Nor is success with a call restricted to ground-level operations. Calling from a high seat can be very effective indeed and when it works, it is tremendously exciting.
Let us start with the muntjac call itself. Though it is possible to call muntjac with a blade of grass stretched between the thumbs of two cupped hands, a commercial call is more consistent, and the best that I have found is that good old stalker’s standby, the Buttolo. Though it was designed for roe and is capable of imitating a wide vocabulary, it is the “bleat” note that the muntjac stalker is looking for.
This is made by gently depressing the Buttolo’s black rubber bulb part of the way. The note can be varied between a weak and pathetic bleat and a rather more urgent squeal, and likewise the sound level can be altered by holding the call in the open for maximum volume and cupping it in your hand or holding it in your pocket to mute the note.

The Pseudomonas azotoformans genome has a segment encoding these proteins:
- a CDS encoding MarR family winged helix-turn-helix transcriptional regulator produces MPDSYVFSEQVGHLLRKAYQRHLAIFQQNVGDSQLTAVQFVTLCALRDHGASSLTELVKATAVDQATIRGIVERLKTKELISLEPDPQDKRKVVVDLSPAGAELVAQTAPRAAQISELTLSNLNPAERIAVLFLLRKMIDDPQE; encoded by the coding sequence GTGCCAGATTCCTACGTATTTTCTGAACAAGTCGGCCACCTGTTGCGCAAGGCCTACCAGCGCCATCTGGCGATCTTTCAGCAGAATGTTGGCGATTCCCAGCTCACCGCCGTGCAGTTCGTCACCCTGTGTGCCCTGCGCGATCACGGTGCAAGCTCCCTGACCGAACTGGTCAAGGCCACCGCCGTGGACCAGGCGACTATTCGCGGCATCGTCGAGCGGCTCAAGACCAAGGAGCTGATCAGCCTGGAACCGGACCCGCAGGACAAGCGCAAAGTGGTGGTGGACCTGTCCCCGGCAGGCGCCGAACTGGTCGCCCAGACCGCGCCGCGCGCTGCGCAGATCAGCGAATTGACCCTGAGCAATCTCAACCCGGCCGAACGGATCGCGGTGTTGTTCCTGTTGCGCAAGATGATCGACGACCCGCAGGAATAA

While calling muntjac may work in almost any woodland setting where the deer are present, it is only by luring muntjac into a place where you can see to shoot that you will achieve the opportunity to put one in the bag. Muntjac feel at their safest in dense cover, but it is only in more open woodland that they can be spotted with relative ease, so the optimum location is in an area of open woodland into which you can draw muntjac from adjacent heavy cover.
Wind direction is crucial. Always ensure that any breeze is directly in your face. Often a muntjac will try to get downwind of a call in order to check out its source, but very rarely will it cross open ground, so you can prevent it from getting around your back and winding you by operating close to the downwind edge of a wood.
This, of course, applies more to the stalker who is operating at ground level than one who is sitting in a high seat, where the wind is less crucial.
Having selected your calling site, stalk into it upwind, perhaps creeping quietly around the edge of the wood in order to get into position. Find a suitable backdrop. You will need a large tree or a clump of dense bushes to conceal your outline.